How to drive your tracks to the next level with customized virtual percussion

So many of our favorite recordings would collapse without their own flavor of boom boom pow—the powerful percussion elements that propel a song at the drop of a beat. Whether you’re creating hip-hop, rock, jazz or R&B, your music will almost always benefit by integrating some form of percussion. But what if you don’t have access to Neil Peart, Lars Ulrich, Carter Beauford or the drummer of your dreams—or even a studio to set up a kit?

Fortunately, a host of innovative technological advances has made it easier to incorporate expressive grooves and fills of every imaginable ilk into your sound. To help lay out the options, we spoke with experts Justin Lassen and Francis Preve. Lassen is a noted composer and remixer who has worked with artists including Nine Inch Nails, Apocalyptica and Linkin Park; he is also the creator of Synaesthesia, a musical project that plays off the work of computer graphics visual artists. Preve is an electronic music wiz and founder of Academik Records. He has produced remixes for artists like Gabriel and Dresden, Dragonette and Justice.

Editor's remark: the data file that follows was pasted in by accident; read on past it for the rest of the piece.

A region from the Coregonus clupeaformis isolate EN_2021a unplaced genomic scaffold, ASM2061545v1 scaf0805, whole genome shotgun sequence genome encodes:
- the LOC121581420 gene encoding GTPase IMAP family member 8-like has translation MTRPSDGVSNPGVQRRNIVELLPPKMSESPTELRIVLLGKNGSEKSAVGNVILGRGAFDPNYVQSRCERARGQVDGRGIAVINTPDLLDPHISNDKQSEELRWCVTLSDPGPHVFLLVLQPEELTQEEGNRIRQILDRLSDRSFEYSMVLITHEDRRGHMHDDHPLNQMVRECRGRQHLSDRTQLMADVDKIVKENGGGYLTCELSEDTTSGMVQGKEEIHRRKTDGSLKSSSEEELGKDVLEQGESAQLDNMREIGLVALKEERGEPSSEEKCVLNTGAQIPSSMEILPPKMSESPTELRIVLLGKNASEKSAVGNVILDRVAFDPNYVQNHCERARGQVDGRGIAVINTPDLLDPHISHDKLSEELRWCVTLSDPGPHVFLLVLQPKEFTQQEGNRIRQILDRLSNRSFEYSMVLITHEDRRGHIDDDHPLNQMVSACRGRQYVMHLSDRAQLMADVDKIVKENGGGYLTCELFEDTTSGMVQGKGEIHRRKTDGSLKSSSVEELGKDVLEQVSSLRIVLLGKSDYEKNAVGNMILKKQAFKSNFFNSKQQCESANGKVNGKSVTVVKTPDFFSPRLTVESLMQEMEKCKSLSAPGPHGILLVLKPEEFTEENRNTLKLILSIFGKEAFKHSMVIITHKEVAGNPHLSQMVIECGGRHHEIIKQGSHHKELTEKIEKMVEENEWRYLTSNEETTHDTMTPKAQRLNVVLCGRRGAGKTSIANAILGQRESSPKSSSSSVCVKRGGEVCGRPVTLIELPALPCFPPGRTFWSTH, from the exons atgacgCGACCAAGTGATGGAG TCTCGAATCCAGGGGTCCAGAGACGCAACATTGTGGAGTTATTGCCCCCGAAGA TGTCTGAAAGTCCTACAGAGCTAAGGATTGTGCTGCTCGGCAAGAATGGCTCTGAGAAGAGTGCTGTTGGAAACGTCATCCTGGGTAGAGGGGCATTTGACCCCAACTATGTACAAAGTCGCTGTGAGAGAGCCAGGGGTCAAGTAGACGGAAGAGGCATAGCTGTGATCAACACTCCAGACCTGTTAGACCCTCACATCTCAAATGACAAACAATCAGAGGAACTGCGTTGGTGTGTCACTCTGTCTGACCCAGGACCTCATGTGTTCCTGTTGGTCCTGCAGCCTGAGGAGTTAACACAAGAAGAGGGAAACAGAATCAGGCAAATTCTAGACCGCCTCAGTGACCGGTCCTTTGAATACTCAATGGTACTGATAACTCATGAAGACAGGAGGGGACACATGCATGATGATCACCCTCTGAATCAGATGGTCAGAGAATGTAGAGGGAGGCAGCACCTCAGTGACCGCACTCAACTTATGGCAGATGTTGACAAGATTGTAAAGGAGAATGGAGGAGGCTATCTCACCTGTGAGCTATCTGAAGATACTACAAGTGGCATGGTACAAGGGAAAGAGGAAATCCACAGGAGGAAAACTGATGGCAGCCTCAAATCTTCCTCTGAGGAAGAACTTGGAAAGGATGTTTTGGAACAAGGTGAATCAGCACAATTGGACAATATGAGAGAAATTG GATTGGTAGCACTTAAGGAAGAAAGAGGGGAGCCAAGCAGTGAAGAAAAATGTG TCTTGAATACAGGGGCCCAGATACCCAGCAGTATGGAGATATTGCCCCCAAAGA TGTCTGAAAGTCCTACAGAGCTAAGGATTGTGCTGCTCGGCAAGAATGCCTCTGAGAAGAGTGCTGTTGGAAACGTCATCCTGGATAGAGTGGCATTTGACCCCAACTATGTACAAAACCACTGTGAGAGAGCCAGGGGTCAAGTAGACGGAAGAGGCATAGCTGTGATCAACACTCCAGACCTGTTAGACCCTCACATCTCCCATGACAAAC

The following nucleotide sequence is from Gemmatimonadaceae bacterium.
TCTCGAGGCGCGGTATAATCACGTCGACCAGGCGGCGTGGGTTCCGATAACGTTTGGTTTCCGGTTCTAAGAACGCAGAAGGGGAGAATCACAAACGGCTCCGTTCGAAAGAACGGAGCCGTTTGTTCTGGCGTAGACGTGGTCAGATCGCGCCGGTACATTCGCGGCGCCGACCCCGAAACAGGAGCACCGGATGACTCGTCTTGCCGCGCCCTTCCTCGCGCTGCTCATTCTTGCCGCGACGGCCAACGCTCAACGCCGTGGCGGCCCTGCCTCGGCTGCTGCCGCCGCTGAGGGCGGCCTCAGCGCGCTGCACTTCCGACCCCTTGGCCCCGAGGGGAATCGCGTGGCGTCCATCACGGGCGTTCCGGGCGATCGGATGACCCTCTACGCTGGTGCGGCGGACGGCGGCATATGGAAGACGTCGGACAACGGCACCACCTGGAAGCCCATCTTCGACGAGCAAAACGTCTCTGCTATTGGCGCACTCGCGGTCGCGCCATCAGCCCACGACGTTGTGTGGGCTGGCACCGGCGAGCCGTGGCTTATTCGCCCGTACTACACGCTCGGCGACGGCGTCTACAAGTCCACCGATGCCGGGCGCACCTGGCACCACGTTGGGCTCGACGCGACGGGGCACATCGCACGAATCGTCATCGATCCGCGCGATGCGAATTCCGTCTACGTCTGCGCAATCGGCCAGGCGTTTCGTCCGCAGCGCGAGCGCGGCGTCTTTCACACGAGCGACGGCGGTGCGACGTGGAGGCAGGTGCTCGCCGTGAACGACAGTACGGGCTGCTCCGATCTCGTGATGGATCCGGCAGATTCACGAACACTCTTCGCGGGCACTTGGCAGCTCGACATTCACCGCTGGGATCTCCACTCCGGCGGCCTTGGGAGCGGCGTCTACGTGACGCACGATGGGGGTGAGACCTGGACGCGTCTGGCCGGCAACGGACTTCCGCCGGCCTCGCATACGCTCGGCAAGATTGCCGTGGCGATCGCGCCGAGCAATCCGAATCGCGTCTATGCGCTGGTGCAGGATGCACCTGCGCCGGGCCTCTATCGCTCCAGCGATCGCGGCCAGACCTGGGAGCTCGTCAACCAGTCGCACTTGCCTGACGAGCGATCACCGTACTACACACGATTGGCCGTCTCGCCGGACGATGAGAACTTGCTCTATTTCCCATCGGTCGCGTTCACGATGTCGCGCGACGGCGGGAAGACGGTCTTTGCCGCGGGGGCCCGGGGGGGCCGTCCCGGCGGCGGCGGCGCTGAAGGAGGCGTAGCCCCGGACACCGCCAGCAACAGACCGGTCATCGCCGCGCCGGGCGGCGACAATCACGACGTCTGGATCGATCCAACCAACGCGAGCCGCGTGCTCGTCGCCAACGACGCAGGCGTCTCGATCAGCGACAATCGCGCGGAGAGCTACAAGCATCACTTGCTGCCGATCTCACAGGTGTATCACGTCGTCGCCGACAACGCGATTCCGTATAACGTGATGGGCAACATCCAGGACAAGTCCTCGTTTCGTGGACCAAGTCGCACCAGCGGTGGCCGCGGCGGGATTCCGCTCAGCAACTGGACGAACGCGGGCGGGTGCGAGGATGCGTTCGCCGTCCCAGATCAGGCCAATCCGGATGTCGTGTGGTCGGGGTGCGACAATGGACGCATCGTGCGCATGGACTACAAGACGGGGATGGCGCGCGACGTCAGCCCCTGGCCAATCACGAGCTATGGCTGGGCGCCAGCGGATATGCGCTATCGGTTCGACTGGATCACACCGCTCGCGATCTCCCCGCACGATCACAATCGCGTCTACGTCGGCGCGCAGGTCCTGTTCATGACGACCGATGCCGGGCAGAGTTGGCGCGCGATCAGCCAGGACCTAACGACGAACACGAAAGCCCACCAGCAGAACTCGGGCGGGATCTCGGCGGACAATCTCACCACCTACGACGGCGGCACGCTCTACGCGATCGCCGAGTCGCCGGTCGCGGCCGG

How do you go about getting realistic virtual drum sounds?

PREVE: The first thing is to get a great library of drum samples via download, CD or DVD. Choose a collection that fits the genre you’re working in. Then pick 20 or 30 of your favorite kick, snare and hi-hat sounds and save them to your computer so you don’t have to constantly find them. My two favorite purveyors are Vengeance Sound and Sample Magic. I work mostly in dance music, which I often describe as “fashion you can hear,” so it’s important to keep up with the latest sounds.

LASSEN: If you’re trying to get a live drum feel without hiring a studio drummer, your best bet is indeed drum libraries. The most performable one is DrumCore. They record famous drummers like Terry Bozzio, who played with Frank Zappa, and Stephen Perkins from Jane’s Addiction, playing their own drum sets. They also record them playing electronic drum kits to get their playing recorded as MIDI data—so you can manipulate every aspect of their performances, but still have it played back through the sounds of their live drum sets. It’s a great concept. You can even mix and match between drummers—you can get, say, Stephen Perkins’ drum set but with Terry Bozzio playing.